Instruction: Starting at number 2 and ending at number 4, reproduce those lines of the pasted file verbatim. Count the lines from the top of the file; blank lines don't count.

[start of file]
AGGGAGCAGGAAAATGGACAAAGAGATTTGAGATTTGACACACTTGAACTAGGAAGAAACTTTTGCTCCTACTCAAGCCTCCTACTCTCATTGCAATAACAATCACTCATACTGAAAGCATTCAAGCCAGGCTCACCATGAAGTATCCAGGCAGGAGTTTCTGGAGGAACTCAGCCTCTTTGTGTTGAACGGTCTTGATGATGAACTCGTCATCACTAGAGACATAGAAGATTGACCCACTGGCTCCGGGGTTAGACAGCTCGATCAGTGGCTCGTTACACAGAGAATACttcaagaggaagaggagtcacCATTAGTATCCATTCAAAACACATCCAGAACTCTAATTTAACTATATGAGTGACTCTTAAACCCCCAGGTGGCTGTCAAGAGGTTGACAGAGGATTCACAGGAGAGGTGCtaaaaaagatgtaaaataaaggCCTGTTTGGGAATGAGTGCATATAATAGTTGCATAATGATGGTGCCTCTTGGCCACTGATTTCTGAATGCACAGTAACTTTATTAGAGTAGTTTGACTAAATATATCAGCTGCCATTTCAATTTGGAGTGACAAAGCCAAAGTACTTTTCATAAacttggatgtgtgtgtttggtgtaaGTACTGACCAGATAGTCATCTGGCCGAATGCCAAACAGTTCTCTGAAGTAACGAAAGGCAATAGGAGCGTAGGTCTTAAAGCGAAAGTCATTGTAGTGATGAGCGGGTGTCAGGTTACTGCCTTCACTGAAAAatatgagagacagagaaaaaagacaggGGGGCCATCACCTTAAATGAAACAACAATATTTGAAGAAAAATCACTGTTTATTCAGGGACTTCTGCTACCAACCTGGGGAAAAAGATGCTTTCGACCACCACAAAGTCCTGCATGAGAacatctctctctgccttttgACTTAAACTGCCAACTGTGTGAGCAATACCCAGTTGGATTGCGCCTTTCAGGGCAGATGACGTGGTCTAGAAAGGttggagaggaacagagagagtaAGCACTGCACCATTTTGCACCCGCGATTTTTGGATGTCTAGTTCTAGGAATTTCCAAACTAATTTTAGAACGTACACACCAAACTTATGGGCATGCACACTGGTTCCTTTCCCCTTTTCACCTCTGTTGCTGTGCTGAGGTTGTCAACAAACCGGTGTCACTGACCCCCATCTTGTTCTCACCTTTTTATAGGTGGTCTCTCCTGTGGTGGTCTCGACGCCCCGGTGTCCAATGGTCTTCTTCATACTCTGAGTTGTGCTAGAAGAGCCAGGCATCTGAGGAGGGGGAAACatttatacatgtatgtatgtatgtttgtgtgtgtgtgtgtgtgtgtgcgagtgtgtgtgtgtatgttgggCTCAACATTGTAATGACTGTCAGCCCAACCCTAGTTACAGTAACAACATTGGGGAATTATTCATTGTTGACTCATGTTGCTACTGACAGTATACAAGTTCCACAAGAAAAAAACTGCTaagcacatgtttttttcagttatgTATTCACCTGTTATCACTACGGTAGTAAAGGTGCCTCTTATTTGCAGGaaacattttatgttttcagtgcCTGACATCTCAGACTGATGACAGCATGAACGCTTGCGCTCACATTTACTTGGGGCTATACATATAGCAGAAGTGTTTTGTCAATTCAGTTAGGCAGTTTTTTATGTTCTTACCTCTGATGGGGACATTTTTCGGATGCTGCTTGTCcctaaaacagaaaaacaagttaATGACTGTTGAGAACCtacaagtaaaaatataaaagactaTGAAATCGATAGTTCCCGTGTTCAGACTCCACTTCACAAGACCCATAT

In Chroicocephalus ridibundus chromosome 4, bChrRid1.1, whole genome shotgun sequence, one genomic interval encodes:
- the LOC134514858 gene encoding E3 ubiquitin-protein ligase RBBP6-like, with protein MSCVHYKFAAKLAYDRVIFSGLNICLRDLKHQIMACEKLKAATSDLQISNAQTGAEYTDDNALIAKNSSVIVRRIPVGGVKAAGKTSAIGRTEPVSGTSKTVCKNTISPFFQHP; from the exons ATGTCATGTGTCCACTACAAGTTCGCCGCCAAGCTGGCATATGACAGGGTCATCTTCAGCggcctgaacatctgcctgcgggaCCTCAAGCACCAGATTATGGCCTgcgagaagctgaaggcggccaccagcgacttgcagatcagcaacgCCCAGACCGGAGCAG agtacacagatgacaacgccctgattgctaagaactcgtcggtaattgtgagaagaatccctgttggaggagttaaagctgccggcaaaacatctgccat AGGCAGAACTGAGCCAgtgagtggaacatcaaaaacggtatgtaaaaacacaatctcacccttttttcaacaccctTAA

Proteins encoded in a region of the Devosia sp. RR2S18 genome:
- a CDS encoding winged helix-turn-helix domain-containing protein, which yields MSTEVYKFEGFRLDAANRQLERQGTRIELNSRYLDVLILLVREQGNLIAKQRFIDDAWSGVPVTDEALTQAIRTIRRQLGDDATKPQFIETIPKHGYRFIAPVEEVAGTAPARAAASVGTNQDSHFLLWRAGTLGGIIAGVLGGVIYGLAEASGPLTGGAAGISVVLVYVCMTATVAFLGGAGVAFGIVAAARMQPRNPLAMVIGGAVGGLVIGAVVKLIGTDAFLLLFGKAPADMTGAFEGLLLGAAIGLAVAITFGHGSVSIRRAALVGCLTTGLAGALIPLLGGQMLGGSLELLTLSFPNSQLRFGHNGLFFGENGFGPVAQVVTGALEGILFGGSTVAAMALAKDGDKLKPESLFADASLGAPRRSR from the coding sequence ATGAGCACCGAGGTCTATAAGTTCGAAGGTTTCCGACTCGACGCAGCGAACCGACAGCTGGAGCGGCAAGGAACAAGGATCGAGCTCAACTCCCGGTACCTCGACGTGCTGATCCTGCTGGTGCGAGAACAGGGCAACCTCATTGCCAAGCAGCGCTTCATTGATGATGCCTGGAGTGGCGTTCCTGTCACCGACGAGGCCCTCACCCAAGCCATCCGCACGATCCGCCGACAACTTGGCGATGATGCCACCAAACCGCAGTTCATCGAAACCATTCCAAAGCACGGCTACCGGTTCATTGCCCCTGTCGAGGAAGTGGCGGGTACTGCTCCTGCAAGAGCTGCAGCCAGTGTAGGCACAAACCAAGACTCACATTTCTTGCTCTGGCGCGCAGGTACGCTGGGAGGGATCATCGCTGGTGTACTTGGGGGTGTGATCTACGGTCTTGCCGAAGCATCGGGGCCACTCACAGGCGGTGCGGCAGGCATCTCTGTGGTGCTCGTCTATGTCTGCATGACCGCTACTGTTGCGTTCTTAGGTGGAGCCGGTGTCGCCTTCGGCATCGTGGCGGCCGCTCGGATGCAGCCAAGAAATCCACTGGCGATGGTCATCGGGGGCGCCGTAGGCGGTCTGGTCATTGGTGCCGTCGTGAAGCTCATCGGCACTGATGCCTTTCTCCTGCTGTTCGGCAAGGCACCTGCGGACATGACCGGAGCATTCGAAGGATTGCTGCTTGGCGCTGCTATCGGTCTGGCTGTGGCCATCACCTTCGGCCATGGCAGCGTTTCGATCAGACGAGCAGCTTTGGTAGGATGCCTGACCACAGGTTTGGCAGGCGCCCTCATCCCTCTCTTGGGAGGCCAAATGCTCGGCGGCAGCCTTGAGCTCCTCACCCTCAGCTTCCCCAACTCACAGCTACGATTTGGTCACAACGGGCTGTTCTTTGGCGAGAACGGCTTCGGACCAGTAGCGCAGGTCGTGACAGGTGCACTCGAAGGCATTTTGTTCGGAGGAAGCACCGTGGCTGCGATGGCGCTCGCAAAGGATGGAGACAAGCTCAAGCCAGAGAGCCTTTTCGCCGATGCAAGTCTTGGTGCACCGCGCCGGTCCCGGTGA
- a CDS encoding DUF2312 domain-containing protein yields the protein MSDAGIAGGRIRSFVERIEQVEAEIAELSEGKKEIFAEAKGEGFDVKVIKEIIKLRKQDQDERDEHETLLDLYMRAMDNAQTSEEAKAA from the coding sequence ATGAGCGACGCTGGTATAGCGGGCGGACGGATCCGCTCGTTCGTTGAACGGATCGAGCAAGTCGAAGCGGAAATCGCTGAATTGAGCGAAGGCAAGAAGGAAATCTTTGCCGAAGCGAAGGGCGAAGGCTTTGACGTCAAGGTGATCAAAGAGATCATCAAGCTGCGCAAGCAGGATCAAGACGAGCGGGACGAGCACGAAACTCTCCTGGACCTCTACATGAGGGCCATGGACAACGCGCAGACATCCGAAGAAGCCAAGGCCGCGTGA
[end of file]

In Chroicocephalus ridibundus chromosome 4, bChrRid1.1, whole genome shotgun sequence, one genomic interval encodes:
- the LOC134514858 gene encoding E3 ubiquitin-protein ligase RBBP6-like, with protein MSCVHYKFAAKLAYDRVIFSGLNICLRDLKHQIMACEKLKAATSDLQISNAQTGAEYTDDNALIAKNSSVIVRRIPVGGVKAAGKTSAIGRTEPVSGTSKTVCKNTISPFFQHP; from the exons ATGTCATGTGTCCACTACAAGTTCGCCGCCAAGCTGGCATATGACAGGGTCATCTTCAGCggcctgaacatctgcctgcgggaCCTCAAGCACCAGATTATGGCCTgcgagaagctgaaggcggccaccagcgacttgcagatcagcaacgCCCAGACCGGAGCAG agtacacagatgacaacgccctgattgctaagaactcgtcggtaattgtgagaagaatccctgttggaggagttaaagctgccggcaaaacatctgccat AGGCAGAACTGAGCCAgtgagtggaacatcaaaaacggtatgtaaaaacacaatctcacccttttttcaacaccctTAA

Proteins encoded in a region of the Devosia sp. RR2S18 genome: